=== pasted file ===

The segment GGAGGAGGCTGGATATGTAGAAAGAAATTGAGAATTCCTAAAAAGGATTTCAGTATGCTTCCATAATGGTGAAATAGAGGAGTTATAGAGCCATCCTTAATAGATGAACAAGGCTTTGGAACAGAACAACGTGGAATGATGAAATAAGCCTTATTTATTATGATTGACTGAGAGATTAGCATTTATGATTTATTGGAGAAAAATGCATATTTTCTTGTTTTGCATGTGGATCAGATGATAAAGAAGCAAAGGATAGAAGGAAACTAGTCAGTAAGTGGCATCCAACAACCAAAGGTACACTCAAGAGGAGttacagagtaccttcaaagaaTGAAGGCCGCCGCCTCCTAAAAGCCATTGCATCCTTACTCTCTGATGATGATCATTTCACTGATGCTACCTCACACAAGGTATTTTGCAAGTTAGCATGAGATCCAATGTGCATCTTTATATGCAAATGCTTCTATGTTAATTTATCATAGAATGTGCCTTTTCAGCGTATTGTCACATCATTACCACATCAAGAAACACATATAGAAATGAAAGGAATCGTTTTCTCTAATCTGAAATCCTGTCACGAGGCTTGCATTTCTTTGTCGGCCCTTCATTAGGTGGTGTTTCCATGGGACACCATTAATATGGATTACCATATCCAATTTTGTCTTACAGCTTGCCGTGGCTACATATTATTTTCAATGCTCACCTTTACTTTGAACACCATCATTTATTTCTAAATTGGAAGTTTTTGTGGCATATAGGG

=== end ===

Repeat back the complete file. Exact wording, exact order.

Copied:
The segment GGAGGAGGCTGGATATGTAGAAAGAAATTGAGAATTCCTAAAAAGGATTTCAGTATGCTTCCATAATGGTGAAATAGAGGAGTTATAGAGCCATCCTTAATAGATGAACAAGGCTTTGGAACAGAACAACGTGGAATGATGAAATAAGCCTTATTTATTATGATTGACTGAGAGATTAGCATTTATGATTTATTGGAGAAAAATGCATATTTTCTTGTTTTGCATGTGGATCAGATGATAAAGAAGCAAAGGATAGAAGGAAACTAGTCAGTAAGTGGCATCCAACAACCAAAGGTACACTCAAGAGGAGttacagagtaccttcaaagaaTGAAGGCCGCCGCCTCCTAAAAGCCATTGCATCCTTACTCTCTGATGATGATCATTTCACTGATGCTACCTCACACAAGGTATTTTGCAAGTTAGCATGAGATCCAATGTGCATCTTTATATGCAAATGCTTCTATGTTAATTTATCATAGAATGTGCCTTTTCAGCGTATTGTCACATCATTACCACATCAAGAAACACATATAGAAATGAAAGGAATCGTTTTCTCTAATCTGAAATCCTGTCACGAGGCTTGCATTTCTTTGTCGGCCCTTCATTAGGTGGTGTTTCCATGGGACACCATTAATATGGATTACCATATCCAATTTTGTCTTACAGCTTGCCGTGGCTACATATTATTTTCAATGCTCACCTTTACTTTGAACACCATCATTTATTTCTAAATTGGAAGTTTTTGTGGCATATAGGG